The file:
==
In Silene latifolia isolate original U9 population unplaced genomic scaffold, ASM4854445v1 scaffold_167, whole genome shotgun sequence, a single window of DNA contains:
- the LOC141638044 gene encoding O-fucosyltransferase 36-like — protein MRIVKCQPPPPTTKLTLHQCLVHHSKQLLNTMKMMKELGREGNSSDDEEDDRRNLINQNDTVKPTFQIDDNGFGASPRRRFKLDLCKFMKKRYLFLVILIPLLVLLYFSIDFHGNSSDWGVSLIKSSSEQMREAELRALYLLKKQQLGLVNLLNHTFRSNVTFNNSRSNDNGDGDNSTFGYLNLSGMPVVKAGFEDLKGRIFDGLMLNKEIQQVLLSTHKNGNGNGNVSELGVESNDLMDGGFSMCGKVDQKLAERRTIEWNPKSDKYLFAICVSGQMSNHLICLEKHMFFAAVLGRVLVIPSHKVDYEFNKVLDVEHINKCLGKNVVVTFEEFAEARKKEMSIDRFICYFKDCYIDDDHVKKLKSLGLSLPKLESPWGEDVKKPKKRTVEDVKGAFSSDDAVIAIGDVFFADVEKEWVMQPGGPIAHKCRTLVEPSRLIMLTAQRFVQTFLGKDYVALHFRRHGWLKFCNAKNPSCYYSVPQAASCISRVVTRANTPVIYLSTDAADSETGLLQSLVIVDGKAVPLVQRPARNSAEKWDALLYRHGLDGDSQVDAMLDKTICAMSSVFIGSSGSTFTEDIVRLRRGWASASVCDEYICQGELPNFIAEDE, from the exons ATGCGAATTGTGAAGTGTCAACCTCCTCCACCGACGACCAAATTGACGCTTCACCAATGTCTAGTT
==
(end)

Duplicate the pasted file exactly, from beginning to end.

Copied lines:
In Silene latifolia isolate original U9 population unplaced genomic scaffold, ASM4854445v1 scaffold_167, whole genome shotgun sequence, a single window of DNA contains:
- the LOC141638044 gene encoding O-fucosyltransferase 36-like — protein MRIVKCQPPPPTTKLTLHQCLVHHSKQLLNTMKMMKELGREGNSSDDEEDDRRNLINQNDTVKPTFQIDDNGFGASPRRRFKLDLCKFMKKRYLFLVILIPLLVLLYFSIDFHGNSSDWGVSLIKSSSEQMREAELRALYLLKKQQLGLVNLLNHTFRSNVTFNNSRSNDNGDGDNSTFGYLNLSGMPVVKAGFEDLKGRIFDGLMLNKEIQQVLLSTHKNGNGNGNVSELGVESNDLMDGGFSMCGKVDQKLAERRTIEWNPKSDKYLFAICVSGQMSNHLICLEKHMFFAAVLGRVLVIPSHKVDYEFNKVLDVEHINKCLGKNVVVTFEEFAEARKKEMSIDRFICYFKDCYIDDDHVKKLKSLGLSLPKLESPWGEDVKKPKKRTVEDVKGAFSSDDAVIAIGDVFFADVEKEWVMQPGGPIAHKCRTLVEPSRLIMLTAQRFVQTFLGKDYVALHFRRHGWLKFCNAKNPSCYYSVPQAASCISRVVTRANTPVIYLSTDAADSETGLLQSLVIVDGKAVPLVQRPARNSAEKWDALLYRHGLDGDSQVDAMLDKTICAMSSVFIGSSGSTFTEDIVRLRRGWASASVCDEYICQGELPNFIAEDE, from the exons ATGCGAATTGTGAAGTGTCAACCTCCTCCACCGACGACCAAATTGACGCTTCACCAATGTCTAGTT